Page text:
We are one such a group of researchers and over the last few years have sought to ask and answer the question: “What are students learning in teacher education programs across Canada?” (See sidebar: The Teacher Education Canada Project.) In this article we outline some of the obstacles we have encountered in attempting to study teacher education on a national scale. We hope that by discussing these issues we will foster a conversation about how to better study ITE, and other important educational issues, at a national level in Canada.

Obstacles to studying teacher education nationally

Issue 1: Repetition of Research Ethics Requirements

Even though processes for the adjudication of research proposals for their conformance to ethical standards is regulated nationally in Canada and all major universities are audited for compliance, we have often had to secure ethics approval from our home institution(s) and then from those where we wish to conduct research. While most host institutions permitted a relatively straightforward protocol for this, some have extra steps in their processes as compared to our home institutions. For example, one institution required a copy of a certificate indicating completion of the Ethical Conduct for Research Involving Humans Course on Research Ethics. Although this documentation can be accessed online and is not onerous, additional steps like this can add significant time, organization and energy to the research process. Some of the additional ethics requirements are far more onerous than this.

Issue 2: Vulnerability

A national project seeking to map the landscape of ITE across Canada can be intimidating for a number of reasons. In the past several years, quality applications to ITE programs have declined in many parts of Canada. Although teacher educators across institutions often see themselves as colleagues, we are also competitors for the same students. A cross-jurisdictional study could result in comparisons of programs, which raises the possibility of unfavourable appraisals. These and other factors often cause a heightened sense of vulnerability when outside researchers call and thus, a decrease in their motivation to participate.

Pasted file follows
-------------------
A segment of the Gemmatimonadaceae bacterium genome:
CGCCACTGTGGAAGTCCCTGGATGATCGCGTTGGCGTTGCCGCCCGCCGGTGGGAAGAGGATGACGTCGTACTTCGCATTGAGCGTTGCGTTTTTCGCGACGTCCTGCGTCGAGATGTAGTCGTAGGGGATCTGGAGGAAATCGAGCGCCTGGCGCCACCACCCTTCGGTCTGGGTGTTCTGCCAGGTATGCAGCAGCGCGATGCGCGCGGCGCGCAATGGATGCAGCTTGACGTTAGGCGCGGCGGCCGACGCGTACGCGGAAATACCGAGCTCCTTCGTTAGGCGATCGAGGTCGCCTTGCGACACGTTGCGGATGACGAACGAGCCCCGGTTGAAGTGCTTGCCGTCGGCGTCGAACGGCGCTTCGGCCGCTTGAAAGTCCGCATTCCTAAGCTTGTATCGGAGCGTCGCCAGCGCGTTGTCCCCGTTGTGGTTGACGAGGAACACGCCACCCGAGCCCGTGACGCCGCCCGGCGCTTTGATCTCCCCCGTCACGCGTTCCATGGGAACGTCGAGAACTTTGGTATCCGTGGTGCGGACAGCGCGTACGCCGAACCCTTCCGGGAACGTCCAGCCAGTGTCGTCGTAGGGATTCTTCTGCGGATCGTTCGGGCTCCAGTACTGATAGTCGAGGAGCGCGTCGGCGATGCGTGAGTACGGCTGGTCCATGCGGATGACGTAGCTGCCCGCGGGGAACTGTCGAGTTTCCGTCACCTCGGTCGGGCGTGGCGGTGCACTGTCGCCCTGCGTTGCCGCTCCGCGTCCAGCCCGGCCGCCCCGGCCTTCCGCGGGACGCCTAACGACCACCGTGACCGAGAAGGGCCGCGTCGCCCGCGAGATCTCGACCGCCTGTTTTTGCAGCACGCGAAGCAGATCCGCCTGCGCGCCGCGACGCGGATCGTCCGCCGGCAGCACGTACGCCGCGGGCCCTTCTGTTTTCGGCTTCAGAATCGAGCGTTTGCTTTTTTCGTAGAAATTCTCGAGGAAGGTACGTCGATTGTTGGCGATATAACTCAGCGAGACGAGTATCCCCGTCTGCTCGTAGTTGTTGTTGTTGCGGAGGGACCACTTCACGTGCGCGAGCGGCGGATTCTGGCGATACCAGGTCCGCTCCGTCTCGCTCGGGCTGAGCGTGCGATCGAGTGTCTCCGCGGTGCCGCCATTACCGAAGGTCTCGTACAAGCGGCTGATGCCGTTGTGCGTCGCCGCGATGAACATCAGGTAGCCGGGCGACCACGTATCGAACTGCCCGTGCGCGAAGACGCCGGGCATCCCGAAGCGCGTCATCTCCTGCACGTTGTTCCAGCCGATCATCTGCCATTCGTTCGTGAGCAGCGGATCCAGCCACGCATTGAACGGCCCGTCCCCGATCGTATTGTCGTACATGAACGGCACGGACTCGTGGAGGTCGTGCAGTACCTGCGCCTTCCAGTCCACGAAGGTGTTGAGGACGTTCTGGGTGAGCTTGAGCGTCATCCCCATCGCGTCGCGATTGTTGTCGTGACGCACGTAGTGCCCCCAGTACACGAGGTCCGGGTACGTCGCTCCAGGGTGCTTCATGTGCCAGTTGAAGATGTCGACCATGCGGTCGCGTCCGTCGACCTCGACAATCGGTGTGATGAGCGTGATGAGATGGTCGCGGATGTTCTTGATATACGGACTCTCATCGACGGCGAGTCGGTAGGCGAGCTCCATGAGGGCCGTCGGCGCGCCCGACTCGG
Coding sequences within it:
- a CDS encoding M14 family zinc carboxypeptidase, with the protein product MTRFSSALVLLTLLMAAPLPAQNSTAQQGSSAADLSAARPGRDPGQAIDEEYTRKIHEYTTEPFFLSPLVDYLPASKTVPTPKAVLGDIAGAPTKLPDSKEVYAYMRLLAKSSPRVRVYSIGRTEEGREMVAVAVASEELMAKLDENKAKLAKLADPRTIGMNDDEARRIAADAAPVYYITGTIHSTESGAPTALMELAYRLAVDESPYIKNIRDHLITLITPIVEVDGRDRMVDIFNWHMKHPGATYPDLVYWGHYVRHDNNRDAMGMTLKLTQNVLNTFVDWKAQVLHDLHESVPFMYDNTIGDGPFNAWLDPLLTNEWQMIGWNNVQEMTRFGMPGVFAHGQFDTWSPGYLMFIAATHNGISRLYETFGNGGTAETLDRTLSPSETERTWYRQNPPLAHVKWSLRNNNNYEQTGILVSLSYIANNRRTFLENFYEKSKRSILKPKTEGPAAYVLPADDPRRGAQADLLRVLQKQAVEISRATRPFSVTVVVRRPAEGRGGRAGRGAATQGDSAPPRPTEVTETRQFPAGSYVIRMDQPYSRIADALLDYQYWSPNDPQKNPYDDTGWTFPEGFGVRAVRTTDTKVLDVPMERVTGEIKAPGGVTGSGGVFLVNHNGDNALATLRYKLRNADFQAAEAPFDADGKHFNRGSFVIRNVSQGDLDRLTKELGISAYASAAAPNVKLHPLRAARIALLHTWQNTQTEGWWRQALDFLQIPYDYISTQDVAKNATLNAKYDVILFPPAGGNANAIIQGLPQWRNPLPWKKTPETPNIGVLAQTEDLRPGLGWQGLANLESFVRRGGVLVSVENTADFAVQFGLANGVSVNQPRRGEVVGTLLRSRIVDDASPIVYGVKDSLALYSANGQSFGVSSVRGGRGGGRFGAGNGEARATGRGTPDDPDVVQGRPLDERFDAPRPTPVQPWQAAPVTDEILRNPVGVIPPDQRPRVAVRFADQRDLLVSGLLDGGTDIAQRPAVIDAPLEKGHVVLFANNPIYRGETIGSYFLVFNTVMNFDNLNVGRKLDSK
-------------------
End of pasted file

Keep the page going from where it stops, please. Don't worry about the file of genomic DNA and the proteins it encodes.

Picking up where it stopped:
This is particularly true at certain times in a program’s life cycle. At any given time some institutions are in the midst of program revision or of rolling out new initiatives. While those we have approached often express interest in participating in the research, they also indicated that immersion in the re-visioning required for program renewal is intense, leaving little time or energy for other projects. With policies and programs in flux, they often expressed reluctance to participate because they felt that, at present, we would not garner a strong sense of their program or that their program was not established enough yet to be compared to other institutions.

Issue 3: Costs

Part of our project has been to build and maintain a national database of program structure and other key information representing all 62 ITE programs in Canada. This information is available to researchers and policymakers from the institutions involved, but the site requires a significant commitment of money and time to construct and maintain. In addition to the database, our study includes case study site visits to a range of institutions in diverse contexts across Canada. This also involves considerable financial and human resource costs. Finding the funding necessary for national scale educational research on any topic in Canada has never been easy, given the absence of a national body that seeks to coordinate and fund such research. The title of a previous article in Education Canada vividly described the effects of this absence in the area of citizenship education: “Canada dabbles while the world plays on.”2

Issue 4: Perceived Value

Given all the possible apparent risks to programs described above, including overloading already busy faculty and staff, the possibility of losing students to other institutions, and suffering reputational damage from poor (or poorly reported) results, institutions will have to see the potential for substantial value before participating in a national study.